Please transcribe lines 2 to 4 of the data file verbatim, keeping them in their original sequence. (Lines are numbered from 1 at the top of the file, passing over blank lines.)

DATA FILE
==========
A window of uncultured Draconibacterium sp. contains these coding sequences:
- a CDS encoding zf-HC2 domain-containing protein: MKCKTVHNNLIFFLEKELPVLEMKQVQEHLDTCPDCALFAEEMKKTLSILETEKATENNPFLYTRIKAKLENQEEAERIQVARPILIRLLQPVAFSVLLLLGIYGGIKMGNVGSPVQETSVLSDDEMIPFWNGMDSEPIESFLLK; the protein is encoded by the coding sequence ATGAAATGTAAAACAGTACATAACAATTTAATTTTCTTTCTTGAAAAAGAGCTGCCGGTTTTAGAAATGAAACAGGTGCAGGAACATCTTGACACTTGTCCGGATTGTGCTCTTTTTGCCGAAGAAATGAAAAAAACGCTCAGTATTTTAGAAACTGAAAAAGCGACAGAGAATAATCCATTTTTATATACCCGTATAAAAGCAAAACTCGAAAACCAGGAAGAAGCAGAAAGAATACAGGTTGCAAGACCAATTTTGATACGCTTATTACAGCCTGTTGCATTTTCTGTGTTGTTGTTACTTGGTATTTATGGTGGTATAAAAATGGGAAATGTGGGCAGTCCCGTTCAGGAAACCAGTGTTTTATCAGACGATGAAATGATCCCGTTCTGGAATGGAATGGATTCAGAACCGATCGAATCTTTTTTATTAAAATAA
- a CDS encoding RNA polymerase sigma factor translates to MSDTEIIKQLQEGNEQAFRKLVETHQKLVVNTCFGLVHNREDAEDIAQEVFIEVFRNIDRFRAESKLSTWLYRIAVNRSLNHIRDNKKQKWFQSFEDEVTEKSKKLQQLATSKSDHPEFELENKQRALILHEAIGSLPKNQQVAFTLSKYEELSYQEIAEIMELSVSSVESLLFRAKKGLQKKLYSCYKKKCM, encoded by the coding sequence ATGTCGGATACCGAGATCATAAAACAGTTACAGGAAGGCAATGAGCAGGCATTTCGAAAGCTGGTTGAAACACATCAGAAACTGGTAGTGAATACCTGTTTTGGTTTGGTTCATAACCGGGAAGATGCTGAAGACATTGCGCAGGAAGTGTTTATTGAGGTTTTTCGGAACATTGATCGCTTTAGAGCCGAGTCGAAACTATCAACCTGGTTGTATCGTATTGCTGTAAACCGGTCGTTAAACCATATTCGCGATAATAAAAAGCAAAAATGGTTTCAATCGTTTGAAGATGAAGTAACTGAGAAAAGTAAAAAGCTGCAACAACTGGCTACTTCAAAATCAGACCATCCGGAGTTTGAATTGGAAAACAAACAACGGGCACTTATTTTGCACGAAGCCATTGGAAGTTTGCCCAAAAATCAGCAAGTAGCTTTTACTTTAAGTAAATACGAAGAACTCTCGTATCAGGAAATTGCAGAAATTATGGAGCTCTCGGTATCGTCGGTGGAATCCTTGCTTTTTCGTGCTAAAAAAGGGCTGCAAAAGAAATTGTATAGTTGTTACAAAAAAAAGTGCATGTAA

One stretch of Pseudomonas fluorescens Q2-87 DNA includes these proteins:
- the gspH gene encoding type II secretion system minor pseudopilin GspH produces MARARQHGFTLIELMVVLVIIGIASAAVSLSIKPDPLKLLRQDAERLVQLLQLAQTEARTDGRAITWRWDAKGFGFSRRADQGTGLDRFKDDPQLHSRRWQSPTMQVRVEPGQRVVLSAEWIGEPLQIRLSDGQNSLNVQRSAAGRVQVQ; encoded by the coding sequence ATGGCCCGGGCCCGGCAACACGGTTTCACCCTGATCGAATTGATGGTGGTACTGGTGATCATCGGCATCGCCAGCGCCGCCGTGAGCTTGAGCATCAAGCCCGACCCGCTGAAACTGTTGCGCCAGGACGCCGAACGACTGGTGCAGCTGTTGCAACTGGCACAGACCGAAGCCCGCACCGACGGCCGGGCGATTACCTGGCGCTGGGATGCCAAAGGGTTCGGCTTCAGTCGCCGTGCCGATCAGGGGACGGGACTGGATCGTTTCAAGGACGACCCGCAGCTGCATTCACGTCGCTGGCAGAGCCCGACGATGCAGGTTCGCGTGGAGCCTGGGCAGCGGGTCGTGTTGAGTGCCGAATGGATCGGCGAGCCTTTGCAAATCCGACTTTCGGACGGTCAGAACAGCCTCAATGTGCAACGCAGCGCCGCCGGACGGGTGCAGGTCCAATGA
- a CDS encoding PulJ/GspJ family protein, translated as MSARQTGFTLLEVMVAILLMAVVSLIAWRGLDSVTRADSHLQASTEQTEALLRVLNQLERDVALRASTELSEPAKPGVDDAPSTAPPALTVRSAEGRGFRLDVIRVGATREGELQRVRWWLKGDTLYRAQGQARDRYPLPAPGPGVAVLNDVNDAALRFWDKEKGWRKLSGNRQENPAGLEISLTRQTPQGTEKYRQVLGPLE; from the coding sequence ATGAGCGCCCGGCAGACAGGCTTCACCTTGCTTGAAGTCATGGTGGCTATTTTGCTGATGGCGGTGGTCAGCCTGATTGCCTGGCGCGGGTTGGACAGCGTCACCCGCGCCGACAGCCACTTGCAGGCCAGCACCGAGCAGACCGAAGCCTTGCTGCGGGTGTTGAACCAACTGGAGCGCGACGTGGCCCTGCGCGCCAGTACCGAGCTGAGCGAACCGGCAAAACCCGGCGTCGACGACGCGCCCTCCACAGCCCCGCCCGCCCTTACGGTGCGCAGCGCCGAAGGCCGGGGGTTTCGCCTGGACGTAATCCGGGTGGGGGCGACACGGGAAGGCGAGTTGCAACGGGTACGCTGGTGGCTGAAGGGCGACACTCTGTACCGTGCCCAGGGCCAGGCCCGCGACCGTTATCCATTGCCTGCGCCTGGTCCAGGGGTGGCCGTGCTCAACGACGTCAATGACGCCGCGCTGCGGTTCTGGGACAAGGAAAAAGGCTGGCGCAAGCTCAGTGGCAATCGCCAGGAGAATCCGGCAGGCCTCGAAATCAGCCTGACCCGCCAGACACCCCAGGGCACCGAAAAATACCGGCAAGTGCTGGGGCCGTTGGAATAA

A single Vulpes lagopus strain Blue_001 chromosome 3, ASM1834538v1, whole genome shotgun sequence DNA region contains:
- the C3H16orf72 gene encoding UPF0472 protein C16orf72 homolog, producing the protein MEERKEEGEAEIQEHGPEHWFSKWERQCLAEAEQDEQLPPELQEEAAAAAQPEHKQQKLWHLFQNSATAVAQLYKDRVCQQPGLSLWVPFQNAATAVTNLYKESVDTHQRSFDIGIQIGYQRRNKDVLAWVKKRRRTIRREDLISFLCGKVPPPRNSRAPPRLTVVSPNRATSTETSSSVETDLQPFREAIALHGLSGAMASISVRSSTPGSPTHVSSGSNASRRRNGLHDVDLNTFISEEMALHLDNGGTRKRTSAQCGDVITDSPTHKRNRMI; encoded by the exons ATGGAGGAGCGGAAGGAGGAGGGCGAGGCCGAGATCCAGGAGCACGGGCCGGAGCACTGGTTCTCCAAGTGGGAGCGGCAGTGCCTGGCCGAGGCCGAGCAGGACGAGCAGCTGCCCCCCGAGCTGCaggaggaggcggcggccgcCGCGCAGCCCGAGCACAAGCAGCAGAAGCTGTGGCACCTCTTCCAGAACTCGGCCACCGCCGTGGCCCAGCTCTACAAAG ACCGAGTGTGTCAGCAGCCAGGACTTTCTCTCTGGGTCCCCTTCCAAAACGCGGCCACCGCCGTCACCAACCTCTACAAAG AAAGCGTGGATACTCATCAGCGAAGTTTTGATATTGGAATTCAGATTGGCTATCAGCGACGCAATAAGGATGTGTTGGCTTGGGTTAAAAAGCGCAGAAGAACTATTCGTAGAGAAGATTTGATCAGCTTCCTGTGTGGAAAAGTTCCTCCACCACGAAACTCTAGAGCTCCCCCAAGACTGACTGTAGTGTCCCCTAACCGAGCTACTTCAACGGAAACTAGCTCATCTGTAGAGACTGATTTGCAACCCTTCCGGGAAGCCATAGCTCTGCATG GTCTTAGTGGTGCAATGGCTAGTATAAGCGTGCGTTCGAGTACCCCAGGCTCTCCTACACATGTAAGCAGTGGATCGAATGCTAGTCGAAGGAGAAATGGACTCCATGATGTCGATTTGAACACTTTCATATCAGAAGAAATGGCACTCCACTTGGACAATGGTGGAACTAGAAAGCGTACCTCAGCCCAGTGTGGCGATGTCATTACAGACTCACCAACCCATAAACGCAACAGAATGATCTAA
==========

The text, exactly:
- a CDS encoding zf-HC2 domain-containing protein: MKCKTVHNNLIFFLEKELPVLEMKQVQEHLDTCPDCALFAEEMKKTLSILETEKATENNPFLYTRIKAKLENQEEAERIQVARPILIRLLQPVAFSVLLLLGIYGGIKMGNVGSPVQETSVLSDDEMIPFWNGMDSEPIESFLLK; the protein is encoded by the coding sequence ATGAAATGTAAAACAGTACATAACAATTTAATTTTCTTTCTTGAAAAAGAGCTGCCGGTTTTAGAAATGAAACAGGTGCAGGAACATCTTGACACTTGTCCGGATTGTGCTCTTTTTGCCGAAGAAATGAAAAAAACGCTCAGTATTTTAGAAACTGAAAAAGCGACAGAGAATAATCCATTTTTATATACCCGTATAAAAGCAAAACTCGAAAACCAGGAAGAAGCAGAAAGAATACAGGTTGCAAGACCAATTTTGATACGCTTATTACAGCCTGTTGCATTTTCTGTGTTGTTGTTACTTGGTATTTATGGTGGTATAAAAATGGGAAATGTGGGCAGTCCCGTTCAGGAAACCAGTGTTTTATCAGACGATGAAATGATCCCGTTCTGGAATGGAATGGATTCAGAACCGATCGAATCTTTTTTATTAAAATAA
- a CDS encoding RNA polymerase sigma factor translates to MSDTEIIKQLQEGNEQAFRKLVETHQKLVVNTCFGLVHNREDAEDIAQEVFIEVFRNIDRFRAESKLSTWLYRIAVNRSLNHIRDNKKQKWFQSFEDEVTEKSKKLQQLATSKSDHPEFELENKQRALILHEAIGSLPKNQQVAFTLSKYEELSYQEIAEIMELSVSSVESLLFRAKKGLQKKLYSCYKKKCM, encoded by the coding sequence ATGTCGGATACCGAGATCATAAAACAGTTACAGGAAGGCAATGAGCAGGCATTTCGAAAGCTGGTTGAAACACATCAGAAACTGGTAGTGAATACCTGTTTTGGTTTGGTTCATAACCGGGAAGATGCTGAAGACATTGCGCAGGAAGTGTTTATTGAGGTTTTTCGGAACATTGATCGCTTTAGAGCCGAGTCGAAACTATCAACCTGGTTGTATCGTATTGCTGTAAACCGGTCGTTAAACCATATTCGCGATAATAAAAAGCAAAAATGGTTTCAATCGTTTGAAGATGAAGTAACTGAGAAAAGTAAAAAGCTGCAACAACTGGCTACTTCAAAATCAGACCATCCGGAGTTTGAATTGGAAAACAAACAACGGGCACTTATTTTGCACGAAGCCATTGGAAGTTTGCCCAAAAATCAGCAAGTAGCTTTTACTTTAAGTAAATACGAAGAACTCTCGTATCAGGAAATTGCAGAAATTATGGAGCTCTCGGTATCGTCGGTGGAATCCTTGCTTTTTCGTGCTAAAAAAGGGCTGCAAAAGAAATTGTATAGTTGTTACAAAAAAAAGTGCATGTAA

One stretch of Pseudomonas fluorescens Q2-87 DNA includes these proteins: